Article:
A pro-poor land policy is historical in its perspective. This means the policy should understand the issue of land-based wealth creation, political power transfers and recipients from longer historical perspectives. This allows for a ‘social justice’ framework to be fully developed. By embedding a land policy view from deep historical circumstances, it is able to detect and prevent possible pitfalls in land policy frameworks that may undermine some sections of the poor. Problems of social conflict and political instability may occur when ahistorical land policy is carried out, based solely on the ‘here and now’ calculations which are often guided by monetary considerations, e.g. market value of the land, ‘legitimate legal’ claimant of the land. Straightforward ahistorical land policies – or ahistorical interpretations of land policies – are likely to result in anti-poor outcomes. Ahistorical land policies are likely to undermine the legitimate claims of other poor people and unable to contribute to inclusive development or political stability. Even apparently progressive land policies, such as the 1988 land reform law in the Philippines, can deliver social justice to one section of the poor, while the same policy process can commit social injustice to another section of the poor – when interpreted and implemented out of any historical context.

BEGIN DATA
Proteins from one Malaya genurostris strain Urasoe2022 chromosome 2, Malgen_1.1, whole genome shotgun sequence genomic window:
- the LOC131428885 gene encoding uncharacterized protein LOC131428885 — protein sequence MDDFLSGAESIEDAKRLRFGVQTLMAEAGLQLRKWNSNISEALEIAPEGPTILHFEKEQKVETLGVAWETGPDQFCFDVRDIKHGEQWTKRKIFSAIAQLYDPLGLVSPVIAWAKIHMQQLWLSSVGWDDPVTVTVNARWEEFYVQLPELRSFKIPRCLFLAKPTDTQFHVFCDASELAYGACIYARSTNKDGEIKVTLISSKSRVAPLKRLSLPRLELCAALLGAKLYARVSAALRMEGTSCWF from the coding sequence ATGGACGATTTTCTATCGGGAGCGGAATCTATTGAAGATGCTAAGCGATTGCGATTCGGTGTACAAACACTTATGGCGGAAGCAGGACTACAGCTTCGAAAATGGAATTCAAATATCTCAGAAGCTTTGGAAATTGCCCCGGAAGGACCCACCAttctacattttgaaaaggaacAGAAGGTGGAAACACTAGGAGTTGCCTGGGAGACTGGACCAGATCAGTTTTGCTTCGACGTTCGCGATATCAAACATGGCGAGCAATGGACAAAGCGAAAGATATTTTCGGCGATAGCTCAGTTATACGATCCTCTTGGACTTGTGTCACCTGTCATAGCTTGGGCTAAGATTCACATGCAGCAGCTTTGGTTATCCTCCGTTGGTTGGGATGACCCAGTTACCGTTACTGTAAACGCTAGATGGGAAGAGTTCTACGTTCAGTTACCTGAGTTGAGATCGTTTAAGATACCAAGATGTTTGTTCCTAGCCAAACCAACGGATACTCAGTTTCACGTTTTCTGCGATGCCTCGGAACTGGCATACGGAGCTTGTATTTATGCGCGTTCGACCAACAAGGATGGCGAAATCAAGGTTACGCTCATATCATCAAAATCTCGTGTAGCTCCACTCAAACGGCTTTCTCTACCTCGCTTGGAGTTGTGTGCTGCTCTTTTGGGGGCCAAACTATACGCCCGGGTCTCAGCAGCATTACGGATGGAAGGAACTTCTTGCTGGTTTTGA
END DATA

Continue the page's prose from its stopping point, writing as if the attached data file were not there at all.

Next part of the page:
A pro-poor land policy is one that at a minimum does not undermine, and at a maximum promotes the distinct right of women for their own land rights – as peasants or rural labourers and as women. In many instances, women have access to land resources distinct from men within their households, such as by being a farmworker, a (part-time) farmer, firewood gatherer, and so on. These links to land entitle them to their distinct land rights. They are thus entitled to land as peasants – and as women. However, it is well known now that previous land policies, especially land reform policies, excluded women. This is shown in many studies in different contexts.
Recent land policies started to incorporate women into the agenda. Where it has been done, implementation is a major challenge, as in the case of South Africa. Land policies that are gender-blind are likely to undermine women’s rights, and by implication for some types of households in some settings weaken the capacity of the households to combat poverty. But recent studies have also cautioned us not to see allocation of separate land titles to women as always appropriate in all places at all times, and not to assume that joint titling is a ‘magic bullet’ that could deliver women’s empowerment.